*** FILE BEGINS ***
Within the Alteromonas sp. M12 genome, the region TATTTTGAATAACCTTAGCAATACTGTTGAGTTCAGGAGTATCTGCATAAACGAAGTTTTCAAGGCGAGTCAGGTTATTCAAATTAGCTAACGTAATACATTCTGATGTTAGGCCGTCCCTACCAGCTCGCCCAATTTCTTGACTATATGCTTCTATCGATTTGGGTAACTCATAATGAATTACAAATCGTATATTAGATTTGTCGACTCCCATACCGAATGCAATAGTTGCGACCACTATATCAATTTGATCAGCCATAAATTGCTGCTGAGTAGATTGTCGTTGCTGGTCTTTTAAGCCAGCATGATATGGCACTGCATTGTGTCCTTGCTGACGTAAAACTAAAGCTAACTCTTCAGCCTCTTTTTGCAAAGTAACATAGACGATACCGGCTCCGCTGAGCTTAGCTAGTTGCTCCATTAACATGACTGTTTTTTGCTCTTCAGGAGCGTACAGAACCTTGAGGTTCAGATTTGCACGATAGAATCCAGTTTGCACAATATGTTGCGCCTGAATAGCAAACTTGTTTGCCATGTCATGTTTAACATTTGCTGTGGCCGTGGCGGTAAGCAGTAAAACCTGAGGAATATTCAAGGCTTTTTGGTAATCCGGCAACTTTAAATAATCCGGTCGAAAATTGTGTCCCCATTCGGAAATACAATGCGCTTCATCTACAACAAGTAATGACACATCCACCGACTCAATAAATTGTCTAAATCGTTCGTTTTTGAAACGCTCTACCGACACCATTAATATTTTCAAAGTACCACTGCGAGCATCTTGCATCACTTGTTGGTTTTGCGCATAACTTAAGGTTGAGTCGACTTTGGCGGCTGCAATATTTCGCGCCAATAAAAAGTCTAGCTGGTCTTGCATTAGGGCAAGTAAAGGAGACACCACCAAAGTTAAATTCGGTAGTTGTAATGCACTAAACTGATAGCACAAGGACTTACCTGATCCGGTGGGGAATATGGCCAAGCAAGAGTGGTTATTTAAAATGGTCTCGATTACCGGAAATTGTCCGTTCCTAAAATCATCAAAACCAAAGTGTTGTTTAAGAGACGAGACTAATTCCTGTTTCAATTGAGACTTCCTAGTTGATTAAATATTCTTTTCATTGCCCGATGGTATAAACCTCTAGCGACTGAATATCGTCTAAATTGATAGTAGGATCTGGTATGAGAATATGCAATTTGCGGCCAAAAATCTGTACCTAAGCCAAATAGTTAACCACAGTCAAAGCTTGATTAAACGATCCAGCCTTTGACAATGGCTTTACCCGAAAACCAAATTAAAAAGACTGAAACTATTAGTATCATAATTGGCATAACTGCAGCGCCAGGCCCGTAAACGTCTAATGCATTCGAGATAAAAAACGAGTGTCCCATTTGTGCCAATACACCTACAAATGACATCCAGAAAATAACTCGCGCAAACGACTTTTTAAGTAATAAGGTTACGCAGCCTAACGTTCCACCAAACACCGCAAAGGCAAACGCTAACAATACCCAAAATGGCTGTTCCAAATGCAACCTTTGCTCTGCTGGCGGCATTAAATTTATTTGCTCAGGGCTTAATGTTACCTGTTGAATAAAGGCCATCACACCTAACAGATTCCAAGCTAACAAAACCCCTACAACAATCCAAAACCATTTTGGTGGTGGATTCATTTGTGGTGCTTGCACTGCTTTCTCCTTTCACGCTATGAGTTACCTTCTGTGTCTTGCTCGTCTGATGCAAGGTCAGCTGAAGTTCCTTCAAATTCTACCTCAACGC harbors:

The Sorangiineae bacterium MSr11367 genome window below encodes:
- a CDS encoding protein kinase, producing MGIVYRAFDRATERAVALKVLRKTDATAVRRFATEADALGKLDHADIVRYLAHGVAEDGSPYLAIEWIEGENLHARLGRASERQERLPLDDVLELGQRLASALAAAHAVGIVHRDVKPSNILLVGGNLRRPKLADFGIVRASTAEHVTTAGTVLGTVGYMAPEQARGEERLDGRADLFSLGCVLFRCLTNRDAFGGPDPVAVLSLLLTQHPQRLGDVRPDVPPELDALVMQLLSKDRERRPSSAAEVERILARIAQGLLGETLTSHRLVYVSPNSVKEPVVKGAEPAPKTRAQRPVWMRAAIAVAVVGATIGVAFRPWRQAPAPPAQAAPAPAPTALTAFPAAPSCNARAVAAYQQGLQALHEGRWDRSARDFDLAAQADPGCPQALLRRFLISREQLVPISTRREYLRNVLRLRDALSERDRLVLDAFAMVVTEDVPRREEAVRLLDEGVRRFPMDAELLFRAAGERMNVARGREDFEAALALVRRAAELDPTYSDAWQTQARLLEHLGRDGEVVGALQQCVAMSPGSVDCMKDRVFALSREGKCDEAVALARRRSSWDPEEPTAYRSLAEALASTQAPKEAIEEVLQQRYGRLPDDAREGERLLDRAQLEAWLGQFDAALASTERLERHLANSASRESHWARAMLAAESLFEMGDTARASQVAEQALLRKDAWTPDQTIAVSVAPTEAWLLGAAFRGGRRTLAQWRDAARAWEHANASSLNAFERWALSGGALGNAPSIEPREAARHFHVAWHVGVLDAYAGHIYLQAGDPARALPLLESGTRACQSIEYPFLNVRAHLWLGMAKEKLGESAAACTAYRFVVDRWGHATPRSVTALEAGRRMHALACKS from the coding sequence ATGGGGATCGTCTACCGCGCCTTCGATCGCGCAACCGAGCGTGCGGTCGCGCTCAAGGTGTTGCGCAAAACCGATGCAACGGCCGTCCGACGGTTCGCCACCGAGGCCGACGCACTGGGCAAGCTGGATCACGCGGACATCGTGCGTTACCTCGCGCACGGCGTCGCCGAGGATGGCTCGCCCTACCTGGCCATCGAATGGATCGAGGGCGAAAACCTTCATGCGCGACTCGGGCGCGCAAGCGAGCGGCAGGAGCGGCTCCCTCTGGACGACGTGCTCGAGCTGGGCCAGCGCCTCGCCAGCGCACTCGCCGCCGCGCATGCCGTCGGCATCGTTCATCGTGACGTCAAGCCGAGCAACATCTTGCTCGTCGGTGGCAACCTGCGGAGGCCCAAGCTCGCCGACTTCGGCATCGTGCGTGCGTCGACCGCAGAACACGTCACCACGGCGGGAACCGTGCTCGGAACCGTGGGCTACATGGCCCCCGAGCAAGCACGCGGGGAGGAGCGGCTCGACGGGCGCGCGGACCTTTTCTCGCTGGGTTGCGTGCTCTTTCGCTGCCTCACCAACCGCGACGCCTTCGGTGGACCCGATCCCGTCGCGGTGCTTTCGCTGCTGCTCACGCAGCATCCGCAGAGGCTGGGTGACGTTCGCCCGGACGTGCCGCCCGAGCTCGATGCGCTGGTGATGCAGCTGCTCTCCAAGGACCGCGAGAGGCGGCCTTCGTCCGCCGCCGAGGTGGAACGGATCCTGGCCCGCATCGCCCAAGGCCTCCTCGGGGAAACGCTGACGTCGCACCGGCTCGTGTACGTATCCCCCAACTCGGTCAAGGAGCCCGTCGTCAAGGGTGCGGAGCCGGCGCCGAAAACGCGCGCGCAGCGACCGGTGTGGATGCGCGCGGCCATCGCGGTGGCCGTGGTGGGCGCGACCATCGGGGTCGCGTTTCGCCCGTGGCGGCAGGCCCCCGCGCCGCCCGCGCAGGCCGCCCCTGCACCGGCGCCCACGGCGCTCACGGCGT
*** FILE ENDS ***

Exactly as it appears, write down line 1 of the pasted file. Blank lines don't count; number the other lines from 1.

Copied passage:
Within the Alteromonas sp. M12 genome, the region TATTTTGAATAACCTTAGCAATACTGTTGAGTTCAGGAGTATCTGCATAAACGAAGTTTTCAAGGCGAGTCAGGTTATTCAAATTAGCTAACGTAATACATTCTGATGTTAGGCCGTCCCTACCAGCTCGCCCAATTTCTTGACTATATGCTTCTATCGATTTGGGTAACTCATAATGAATTACAAATCGTATATTAGATTTGTCGACTCCCATACCGAATGCAATAGTTGCGACCACTATATCAATTTGATCAGCCATAAATTGCTGCTGAGTAGATTGTCGTTGCTGGTCTTTTAAGCCAGCATGATATGGCACTGCATTGTGTCCTTGCTGACGTAAAACTAAAGCTAACTCTTCAGCCTCTTTTTGCAAAGTAACATAGACGATACCGGCTCCGCTGAGCTTAGCTAGTTGCTCCATTAACATGACTGTTTTTTGCTCTTCAGGAGCGTACAGAACCTTGAGGTTCAGATTTGCACGATAGAATCCAGTTTGCACAATATGTTGCGCCTGAATAGCAAACTTGTTTGCCATGTCATGTTTAACATTTGCTGTGGCCGTGGCGGTAAGCAGTAAAACCTGAGGAATATTCAAGGCTTTTTGGTAATCCGGCAACTTTAAATAATCCGGTCGAAAATTGTGTCCCCATTCGGAAATACAATGCGCTTCATCTACAACAAGTAATGACACATCCACCGACTCAATAAATTGTCTAAATCGTTCGTTTTTGAAACGCTCTACCGACACCATTAATATTTTCAAAGTACCACTGCGAGCATCTTGCATCACTTGTTGGTTTTGCGCATAACTTAAGGTTGAGTCGACTTTGGCGGCTGCAATATTTCGCGCCAATAAAAAGTCTAGCTGGTCTTGCATTAGGGCAAGTAAAGGAGACACCACCAAAGTTAAATTCGGTAGTTGTAATGCACTAAACTGATAGCACAAGGACTTACCTGATCCGGTGGGGAATATGGCCAAGCAAGAGTGGTTATTTAAAATGGTCTCGATTACCGGAAATTGTCCGTTCCTAAAATCATCAAAACCAAAGTGTTGTTTAAGAGACGAGACTAATTCCTGTTTCAATTGAGACTTCCTAGTTGATTAAATATTCTTTTCATTGCCCGATGGTATAAACCTCTAGCGACTGAATATCGTCTAAATTGATAGTAGGATCTGGTATGAGAATATGCAATTTGCGGCCAAAAATCTGTACCTAAGCCAAATAGTTAACCACAGTCAAAGCTTGATTAAACGATCCAGCCTTTGACAATGGCTTTACCCGAAAACCAAATTAAAAAGACTGAAACTATTAGTATCATAATTGGCATAACTGCAGCGCCAGGCCCGTAAACGTCTAATGCATTCGAGATAAAAAACGAGTGTCCCATTTGTGCCAATACACCTACAAATGACATCCAGAAAATAACTCGCGCAAACGACTTTTTAAGTAATAAGGTTACGCAGCCTAACGTTCCACCAAACACCGCAAAGGCAAACGCTAACAATACCCAAAATGGCTGTTCCAAATGCAACCTTTGCTCTGCTGGCGGCATTAAATTTATTTGCTCAGGGCTTAATGTTACCTGTTGAATAAAGGCCATCACACCTAACAGATTCCAAGCTAACAAAACCCCTACAACAATCCAAAACCATTTTGGTGGTGGATTCATTTGTGGTGCTTGCACTGCTTTCTCCTTTCACGCTATGAGTTACCTTCTGTGTCTTGCTCGTCTGATGCAAGGTCAGCTGAAGTTCCTTCAAATTCTACCTCAACGC harbors: